The Rás Tailteann, the of blue ribband of Irish cycling, will not be raced this year.
Race Director Eimear Dignam last night confirmed the decision to cancel the eight-day world-ranked event citing an inability to find a sponsor.
The event was on the UCI international calendar, earning world-ranked points for those who excel on stages and in the overall classification.
While such an international status added greatly to the prestige of the event, the extra requirements under UCI rules meant an increased budget.
The race finances were covered in recent years by An Post, but the company stepped back from its backing of the race specifically and the sport of cycling in general in 2017.
The Rás Tailteann took place last year with monies from a reserve fund, but the depletion of that made it vital that new backing was secured for 2019.
However Dignam and the organising committee tonight admitted defeat in their quest to find a sponsor and were left with no option but to cancel the race.
“We have exhausted all opportunities in relation to sponsorship for a UCI race this year,” stated race director Dignam.
“I am extremely disappointed. I have been involved in the race my whole life. But I am satisfied that I explored every opportunity for us to secure a sponsorship. We never envisaged that it would come to an end like this, but hopefully, it won’t be an end.
“The 2019 international event will be put on hold with the hopes of coming back stronger in 2020.”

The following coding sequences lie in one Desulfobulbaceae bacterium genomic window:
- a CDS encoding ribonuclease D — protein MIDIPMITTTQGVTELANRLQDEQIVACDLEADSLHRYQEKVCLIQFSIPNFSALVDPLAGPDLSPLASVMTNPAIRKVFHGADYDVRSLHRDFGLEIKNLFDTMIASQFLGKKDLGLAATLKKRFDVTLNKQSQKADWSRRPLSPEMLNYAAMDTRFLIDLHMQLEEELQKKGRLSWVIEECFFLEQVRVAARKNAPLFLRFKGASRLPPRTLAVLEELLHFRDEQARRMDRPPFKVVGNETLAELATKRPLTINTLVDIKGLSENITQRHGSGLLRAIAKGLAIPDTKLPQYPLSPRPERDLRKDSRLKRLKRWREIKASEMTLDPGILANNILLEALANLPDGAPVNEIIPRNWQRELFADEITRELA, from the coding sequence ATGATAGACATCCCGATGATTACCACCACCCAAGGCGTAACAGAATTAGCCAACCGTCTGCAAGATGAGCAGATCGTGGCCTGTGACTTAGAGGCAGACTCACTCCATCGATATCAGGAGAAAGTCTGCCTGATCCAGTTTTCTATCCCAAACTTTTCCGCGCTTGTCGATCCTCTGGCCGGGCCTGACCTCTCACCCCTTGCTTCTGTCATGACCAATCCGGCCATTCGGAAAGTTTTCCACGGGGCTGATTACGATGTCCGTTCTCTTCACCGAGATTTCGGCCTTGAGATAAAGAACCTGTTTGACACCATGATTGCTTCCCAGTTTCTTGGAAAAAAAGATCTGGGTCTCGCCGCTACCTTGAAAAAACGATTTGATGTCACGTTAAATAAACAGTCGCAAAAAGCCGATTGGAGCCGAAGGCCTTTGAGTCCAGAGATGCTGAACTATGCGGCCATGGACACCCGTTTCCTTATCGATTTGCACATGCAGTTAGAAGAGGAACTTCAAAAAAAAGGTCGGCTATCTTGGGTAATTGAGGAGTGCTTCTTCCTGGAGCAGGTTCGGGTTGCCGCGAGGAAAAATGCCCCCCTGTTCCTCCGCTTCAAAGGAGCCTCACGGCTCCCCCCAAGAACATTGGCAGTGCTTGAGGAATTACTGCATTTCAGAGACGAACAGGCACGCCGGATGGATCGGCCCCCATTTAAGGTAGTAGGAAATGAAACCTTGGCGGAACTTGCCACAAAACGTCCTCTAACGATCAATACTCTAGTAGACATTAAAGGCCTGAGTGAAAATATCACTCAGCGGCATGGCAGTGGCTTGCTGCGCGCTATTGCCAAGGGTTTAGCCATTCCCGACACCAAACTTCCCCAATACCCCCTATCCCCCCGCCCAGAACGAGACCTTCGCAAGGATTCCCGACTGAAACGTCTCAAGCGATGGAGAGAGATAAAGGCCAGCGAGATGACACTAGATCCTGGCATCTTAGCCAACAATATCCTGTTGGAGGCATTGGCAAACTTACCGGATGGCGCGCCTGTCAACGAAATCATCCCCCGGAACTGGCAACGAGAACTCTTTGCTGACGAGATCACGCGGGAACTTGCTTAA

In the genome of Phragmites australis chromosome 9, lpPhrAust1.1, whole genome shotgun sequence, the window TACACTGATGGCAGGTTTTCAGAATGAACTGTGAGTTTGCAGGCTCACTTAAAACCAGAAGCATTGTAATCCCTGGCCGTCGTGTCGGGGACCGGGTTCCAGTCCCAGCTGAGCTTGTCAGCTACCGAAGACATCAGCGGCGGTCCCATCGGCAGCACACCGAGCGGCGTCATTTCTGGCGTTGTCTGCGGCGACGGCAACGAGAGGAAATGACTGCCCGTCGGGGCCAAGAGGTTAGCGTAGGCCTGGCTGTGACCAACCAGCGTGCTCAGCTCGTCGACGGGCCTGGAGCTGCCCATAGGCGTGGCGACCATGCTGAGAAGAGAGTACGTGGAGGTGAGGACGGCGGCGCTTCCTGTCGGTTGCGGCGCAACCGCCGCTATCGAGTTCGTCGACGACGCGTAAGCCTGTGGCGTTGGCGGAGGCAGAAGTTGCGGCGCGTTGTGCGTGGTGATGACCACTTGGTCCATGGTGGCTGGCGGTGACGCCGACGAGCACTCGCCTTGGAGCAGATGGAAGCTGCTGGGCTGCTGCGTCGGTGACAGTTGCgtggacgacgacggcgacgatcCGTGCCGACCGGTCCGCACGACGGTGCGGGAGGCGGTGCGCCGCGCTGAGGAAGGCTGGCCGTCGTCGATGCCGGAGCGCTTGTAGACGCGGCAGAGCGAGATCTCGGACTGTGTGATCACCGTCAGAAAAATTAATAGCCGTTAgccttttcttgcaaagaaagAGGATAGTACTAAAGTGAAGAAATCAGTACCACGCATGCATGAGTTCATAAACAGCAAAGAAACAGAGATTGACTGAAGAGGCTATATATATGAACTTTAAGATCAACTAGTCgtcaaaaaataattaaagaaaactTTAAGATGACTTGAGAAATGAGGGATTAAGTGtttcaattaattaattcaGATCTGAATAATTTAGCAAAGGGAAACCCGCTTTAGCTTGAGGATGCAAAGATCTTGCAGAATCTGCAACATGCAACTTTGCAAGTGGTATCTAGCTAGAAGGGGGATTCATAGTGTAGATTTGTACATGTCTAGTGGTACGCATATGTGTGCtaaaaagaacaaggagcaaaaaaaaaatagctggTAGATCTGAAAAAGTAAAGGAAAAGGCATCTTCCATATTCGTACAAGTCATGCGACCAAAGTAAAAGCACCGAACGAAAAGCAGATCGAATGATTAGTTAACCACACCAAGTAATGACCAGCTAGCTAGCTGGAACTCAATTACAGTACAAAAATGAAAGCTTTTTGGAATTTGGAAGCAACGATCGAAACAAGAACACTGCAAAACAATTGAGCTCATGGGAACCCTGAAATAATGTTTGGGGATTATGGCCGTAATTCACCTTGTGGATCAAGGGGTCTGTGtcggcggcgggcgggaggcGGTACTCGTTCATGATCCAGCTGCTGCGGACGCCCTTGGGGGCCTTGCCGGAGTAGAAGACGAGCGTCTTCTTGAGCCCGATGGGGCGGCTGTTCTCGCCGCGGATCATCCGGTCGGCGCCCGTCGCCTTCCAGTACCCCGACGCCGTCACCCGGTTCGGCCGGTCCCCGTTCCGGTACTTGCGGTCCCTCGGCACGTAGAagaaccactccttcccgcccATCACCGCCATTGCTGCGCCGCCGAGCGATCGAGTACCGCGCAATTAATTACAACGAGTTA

The Rás Tailteann was first raced in 1953 as a two-day event.
It expanded to a nine-day event but it more recent years has been completed over eight days.
It has been won by some of the greats of Irish cycling, including Stephen Roche and four-time champion Sé O’Hanlon, as well as overseas competitors who then went on to be top professional riders such as multiple world time trial champion Tony Martin.
However Dignam remains hopeful that a shorter "non-UCI race" could go it its place this year.
“There may be an option there for a three or four-day race to be run by a separate organising committee,” she explains.
“It would be a smaller, non-UCI race. Those discussions will be held in the coming weeks.
“Our hopes are that a smaller race will happen in 2019 and then the full international race will come back stronger than ever in 2020.”